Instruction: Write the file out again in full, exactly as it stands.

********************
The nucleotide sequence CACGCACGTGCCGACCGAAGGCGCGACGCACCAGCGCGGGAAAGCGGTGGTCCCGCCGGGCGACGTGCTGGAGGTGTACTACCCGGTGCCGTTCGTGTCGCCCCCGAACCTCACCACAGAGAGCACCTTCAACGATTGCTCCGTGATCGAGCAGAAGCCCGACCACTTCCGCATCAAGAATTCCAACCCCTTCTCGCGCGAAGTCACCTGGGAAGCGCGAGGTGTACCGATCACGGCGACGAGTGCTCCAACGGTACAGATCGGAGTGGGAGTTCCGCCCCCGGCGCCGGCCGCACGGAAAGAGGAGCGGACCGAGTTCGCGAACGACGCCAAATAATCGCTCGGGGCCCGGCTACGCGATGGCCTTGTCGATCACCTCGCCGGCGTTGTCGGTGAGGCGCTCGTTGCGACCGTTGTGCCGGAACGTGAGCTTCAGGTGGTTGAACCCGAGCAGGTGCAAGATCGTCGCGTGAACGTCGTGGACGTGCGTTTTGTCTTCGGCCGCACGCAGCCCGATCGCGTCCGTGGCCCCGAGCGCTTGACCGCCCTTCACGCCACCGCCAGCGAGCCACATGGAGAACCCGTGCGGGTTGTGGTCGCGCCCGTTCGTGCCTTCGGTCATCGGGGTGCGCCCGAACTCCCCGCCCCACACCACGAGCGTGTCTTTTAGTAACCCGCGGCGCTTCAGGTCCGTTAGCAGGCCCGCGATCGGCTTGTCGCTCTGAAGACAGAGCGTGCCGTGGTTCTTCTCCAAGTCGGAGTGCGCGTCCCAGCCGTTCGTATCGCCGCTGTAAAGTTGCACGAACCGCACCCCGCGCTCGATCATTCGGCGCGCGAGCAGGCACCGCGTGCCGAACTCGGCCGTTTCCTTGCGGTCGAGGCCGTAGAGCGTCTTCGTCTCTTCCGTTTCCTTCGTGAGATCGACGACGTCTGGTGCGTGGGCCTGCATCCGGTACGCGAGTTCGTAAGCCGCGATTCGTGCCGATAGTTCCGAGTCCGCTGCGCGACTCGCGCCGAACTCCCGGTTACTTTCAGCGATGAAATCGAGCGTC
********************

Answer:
The nucleotide sequence CACGCACGTGCCGACCGAAGGCGCGACGCACCAGCGCGGGAAAGCGGTGGTCCCGCCGGGCGACGTGCTGGAGGTGTACTACCCGGTGCCGTTCGTGTCGCCCCCGAACCTCACCACAGAGAGCACCTTCAACGATTGCTCCGTGATCGAGCAGAAGCCCGACCACTTCCGCATCAAGAATTCCAACCCCTTCTCGCGCGAAGTCACCTGGGAAGCGCGAGGTGTACCGATCACGGCGACGAGTGCTCCAACGGTACAGATCGGAGTGGGAGTTCCGCCCCCGGCGCCGGCCGCACGGAAAGAGGAGCGGACCGAGTTCGCGAACGACGCCAAATAATCGCTCGGGGCCCGGCTACGCGATGGCCTTGTCGATCACCTCGCCGGCGTTGTCGGTGAGGCGCTCGTTGCGACCGTTGTGCCGGAACGTGAGCTTCAGGTGGTTGAACCCGAGCAGGTGCAAGATCGTCGCGTGAACGTCGTGGACGTGCGTTTTGTCTTCGGCCGCACGCAGCCCGATCGCGTCCGTGGCCCCGAGCGCTTGACCGCCCTTCACGCCACCGCCAGCGAGCCACATGGAGAACCCGTGCGGGTTGTGGTCGCGCCCGTTCGTGCCTTCGGTCATCGGGGTGCGCCCGAACTCCCCGCCCCACACCACGAGCGTGTCTTTTAGTAACCCGCGGCGCTTCAGGTCCGTTAGCAGGCCCGCGATCGGCTTGTCGCTCTGAAGACAGAGCGTGCCGTGGTTCTTCTCCAAGTCGGAGTGCGCGTCCCAGCCGTTCGTATCGCCGCTGTAAAGTTGCACGAACCGCACCCCGCGCTCGATCATTCGGCGCGCGAGCAGGCACCGCGTGCCGAACTCGGCCGTTTCCTTGCGGTCGAGGCCGTAGAGCGTCTTCGTCTCTTCCGTTTCCTTCGTGAGATCGACGACGTCTGGTGCGTGGGCCTGCATCCGGTACGCGAGTTCGTAAGCCGCGATTCGTGCCGATAGTTCCGAGTCCGCTGCGCGACTCGCGCCGAACTCCCGGTTACTTTCAGCGATGAAATCGAGCGTC